Intermission/Meet the Soundtrack. A trifle, but an entertaining one. The soundtrack movies away from its invisible place at the side of the film, and shows fanciful interpretations of what various instruments might look like. There is also a brief jam session with the orchestra members. This seems like a good place to mention something I noticed early on in the orchestra: A contrabassoon. But what a contrabassoon! The ones I’ve seen are indeed large—it’s a deep-throated instrument—but this one is gigantic. It towers over everybody else. It’s a good thing somebody figured out how to fold it up a bit. You’d have needed a ladder to service the keys at the top. Also, I wonder if the Philadelphia Orchestra brass section really used Sousaphones? These were designed for marching bands, so you could rest them on your shoulder. Every symphony I’ve ever seen employed traditional tubas. I suspect it was a visual choice rather than reality.
Ludwig van Beethoven – Symphony No. 6 in F. One of my favorites. It might even have been my inspiration for the titanides in my Gaea Trilogy. Maybe some of it is overly cutesy, in particular the sexless cupids, but the centaurs are undeniably sexy. There has been some controversy over the brief appearance of two “African” centaurs accompanying Bacchus. They have zebra lower halves, and are clearly functioning as servants. That’s too bad, but it was standard for the day. And if there were black centaurs, it would make sense for them to be half zebra. (Late note: I just learned that in the original version there was a character called Sunflower, a black centaur, who waited on the female centaurs. This is a lot more offensive … and we’ll probably never see her again, as she was edited out of the film for the 1969 release. I despise this sort of historical revisionism, I think racism in a 1940 film should be used as a “teachable moment” rather than Bowdlerized. All Disney animated films have also been edited to remove scenes where characters were smoking—or, in “Pecos Bill,” just the cigarettes have been digitally removed, making for some very odd behavior … but don’t get me started on that.)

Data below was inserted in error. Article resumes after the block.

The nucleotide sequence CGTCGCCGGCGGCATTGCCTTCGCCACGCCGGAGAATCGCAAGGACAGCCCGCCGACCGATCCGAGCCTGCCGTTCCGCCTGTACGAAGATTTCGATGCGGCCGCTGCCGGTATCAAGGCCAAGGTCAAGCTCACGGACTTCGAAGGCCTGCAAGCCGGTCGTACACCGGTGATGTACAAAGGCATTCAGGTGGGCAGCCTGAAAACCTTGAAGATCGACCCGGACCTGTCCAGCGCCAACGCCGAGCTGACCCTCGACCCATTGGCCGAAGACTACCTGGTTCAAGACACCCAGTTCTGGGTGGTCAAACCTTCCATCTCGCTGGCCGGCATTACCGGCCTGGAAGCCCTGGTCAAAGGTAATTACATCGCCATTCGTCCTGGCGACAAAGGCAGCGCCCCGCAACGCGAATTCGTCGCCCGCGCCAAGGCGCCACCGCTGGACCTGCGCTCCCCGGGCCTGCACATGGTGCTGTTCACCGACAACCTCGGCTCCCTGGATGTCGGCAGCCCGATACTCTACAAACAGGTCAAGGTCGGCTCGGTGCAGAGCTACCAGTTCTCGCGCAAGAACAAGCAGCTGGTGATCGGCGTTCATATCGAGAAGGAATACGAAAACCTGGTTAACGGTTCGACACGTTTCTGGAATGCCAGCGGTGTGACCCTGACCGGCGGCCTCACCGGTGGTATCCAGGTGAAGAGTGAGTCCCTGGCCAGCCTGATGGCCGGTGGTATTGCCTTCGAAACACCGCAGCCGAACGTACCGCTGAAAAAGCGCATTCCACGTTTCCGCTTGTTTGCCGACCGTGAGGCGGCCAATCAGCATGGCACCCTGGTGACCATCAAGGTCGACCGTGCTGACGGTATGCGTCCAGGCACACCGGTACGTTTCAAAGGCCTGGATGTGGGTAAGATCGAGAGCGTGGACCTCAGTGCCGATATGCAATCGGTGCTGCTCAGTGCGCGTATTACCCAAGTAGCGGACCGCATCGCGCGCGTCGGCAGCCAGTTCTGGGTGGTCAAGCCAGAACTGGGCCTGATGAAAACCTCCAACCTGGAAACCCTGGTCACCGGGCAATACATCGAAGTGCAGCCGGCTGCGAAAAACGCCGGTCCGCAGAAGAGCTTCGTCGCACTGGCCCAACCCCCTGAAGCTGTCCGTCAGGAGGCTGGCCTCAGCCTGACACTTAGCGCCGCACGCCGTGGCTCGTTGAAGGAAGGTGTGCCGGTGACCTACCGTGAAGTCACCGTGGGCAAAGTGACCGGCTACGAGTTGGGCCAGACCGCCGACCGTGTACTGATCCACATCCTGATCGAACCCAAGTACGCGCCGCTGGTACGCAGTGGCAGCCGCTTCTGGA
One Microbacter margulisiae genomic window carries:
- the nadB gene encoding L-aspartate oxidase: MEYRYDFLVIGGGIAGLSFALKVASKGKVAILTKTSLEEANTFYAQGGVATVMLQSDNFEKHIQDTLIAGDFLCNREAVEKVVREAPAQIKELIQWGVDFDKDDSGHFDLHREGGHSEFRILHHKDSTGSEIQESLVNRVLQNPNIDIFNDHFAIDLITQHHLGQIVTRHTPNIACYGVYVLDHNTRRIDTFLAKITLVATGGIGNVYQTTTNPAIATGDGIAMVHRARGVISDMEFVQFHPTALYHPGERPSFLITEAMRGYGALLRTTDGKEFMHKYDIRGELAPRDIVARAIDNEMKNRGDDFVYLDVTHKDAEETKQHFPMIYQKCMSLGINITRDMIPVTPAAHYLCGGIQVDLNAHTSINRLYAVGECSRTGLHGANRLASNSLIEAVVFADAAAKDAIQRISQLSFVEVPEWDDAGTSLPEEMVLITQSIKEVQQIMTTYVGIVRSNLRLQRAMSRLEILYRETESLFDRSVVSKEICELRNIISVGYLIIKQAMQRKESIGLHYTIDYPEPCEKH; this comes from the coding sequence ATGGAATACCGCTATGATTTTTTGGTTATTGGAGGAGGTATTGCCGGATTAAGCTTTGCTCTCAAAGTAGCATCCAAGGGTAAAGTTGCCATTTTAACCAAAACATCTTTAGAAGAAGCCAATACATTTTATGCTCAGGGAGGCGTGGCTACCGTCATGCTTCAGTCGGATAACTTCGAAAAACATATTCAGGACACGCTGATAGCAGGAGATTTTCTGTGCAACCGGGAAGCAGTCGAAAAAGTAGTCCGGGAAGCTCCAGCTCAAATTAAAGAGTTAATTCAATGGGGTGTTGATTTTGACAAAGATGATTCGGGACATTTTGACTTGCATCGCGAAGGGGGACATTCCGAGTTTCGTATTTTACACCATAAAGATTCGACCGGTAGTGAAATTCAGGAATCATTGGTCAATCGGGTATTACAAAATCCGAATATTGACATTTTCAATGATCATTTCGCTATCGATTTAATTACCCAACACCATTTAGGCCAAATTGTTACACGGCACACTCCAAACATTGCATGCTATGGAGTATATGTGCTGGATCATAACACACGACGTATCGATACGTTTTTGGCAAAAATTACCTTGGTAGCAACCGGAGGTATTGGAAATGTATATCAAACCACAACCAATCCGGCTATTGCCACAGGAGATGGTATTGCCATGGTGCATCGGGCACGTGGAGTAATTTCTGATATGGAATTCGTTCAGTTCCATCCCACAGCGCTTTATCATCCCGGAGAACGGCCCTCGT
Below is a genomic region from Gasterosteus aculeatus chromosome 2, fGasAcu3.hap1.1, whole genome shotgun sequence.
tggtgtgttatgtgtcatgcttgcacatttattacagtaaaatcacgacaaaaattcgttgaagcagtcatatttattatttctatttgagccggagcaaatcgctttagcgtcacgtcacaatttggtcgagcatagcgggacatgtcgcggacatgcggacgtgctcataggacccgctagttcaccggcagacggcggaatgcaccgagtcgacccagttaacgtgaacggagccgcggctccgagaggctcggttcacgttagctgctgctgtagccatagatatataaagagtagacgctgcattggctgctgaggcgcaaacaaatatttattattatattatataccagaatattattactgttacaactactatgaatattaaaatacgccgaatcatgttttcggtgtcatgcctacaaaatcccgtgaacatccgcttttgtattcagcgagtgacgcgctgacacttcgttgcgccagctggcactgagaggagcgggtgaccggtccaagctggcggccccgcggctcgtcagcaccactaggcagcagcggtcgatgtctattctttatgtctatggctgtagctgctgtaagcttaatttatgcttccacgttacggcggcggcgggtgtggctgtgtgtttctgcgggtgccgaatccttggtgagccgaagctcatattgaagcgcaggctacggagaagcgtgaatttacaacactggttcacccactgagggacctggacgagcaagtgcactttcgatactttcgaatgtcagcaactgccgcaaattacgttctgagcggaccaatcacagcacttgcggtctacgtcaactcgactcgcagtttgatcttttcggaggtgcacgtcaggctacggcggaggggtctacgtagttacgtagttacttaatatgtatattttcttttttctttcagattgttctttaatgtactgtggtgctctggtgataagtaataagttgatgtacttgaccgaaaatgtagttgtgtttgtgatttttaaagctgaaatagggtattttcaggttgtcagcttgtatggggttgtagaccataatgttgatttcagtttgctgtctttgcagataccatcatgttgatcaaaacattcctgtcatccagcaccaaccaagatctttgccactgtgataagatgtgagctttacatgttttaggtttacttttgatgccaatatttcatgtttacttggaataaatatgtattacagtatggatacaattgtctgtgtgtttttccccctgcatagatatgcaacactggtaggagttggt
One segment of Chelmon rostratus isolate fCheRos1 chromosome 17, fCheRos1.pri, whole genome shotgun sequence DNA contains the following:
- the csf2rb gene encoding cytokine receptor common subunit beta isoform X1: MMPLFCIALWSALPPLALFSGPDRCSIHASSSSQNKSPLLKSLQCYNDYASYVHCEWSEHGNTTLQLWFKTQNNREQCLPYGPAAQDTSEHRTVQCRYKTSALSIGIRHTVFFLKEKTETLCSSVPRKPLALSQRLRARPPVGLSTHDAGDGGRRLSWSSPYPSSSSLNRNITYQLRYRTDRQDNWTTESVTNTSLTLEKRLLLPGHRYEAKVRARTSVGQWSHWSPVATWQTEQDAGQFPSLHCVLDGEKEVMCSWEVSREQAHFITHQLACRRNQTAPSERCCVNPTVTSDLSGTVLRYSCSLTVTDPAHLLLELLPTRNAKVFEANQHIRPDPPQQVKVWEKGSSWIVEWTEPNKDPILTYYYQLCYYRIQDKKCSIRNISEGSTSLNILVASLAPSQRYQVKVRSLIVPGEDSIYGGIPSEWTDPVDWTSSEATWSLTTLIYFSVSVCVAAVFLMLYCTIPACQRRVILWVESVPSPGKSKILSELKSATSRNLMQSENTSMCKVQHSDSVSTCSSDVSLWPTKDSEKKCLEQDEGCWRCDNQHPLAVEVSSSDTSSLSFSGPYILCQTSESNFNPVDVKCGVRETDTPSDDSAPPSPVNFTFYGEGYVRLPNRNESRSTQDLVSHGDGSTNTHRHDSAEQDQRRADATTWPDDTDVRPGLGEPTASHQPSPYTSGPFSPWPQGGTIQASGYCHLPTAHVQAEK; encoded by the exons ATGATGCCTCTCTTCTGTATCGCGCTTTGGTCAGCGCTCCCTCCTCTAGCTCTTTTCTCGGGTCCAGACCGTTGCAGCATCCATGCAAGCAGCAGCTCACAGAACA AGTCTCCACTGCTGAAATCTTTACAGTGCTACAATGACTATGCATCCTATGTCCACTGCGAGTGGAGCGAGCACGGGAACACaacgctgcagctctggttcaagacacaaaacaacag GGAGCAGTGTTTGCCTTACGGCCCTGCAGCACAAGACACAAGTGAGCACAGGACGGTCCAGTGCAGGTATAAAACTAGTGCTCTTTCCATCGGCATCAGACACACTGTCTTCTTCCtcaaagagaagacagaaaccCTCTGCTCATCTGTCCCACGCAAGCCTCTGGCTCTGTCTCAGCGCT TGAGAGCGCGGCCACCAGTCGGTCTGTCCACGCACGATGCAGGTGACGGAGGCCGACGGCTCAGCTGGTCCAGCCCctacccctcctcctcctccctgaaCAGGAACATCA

Amilcare Ponchielli – La Gioconda: Dance of the Hours. Easily my least favorite. It’s funny, no question, but hippos in tutus is not really my bag. Also, I have never particularly liked this music, and it must be mentioned that no one of my generation will ever be able to hear it without singing “Hello Muddah, Hello Faddah,” the silly little hit by Allan Sherman, any more than most of us can hear the William Tell Overture without thinking of the Lone Ranger.
Modest Mussorgsky – Night on Bald Mountain and Franz Schubert – Ave Maria. This one is (in my opinion) an unfortunate matching of one of the very best segments with the most boring one. I don’t really care for the Ave Maria in the first place, and the reverence and very slow pace here struck me as the wrong way to end the picture. But the first part … Wow! If I’d seen the demon Chernabog when I was a child, I’m sure I would have had nightmares. And Disney, after chickening out when it came to nipples on female centaurs, included them on some really, really ugly demons here.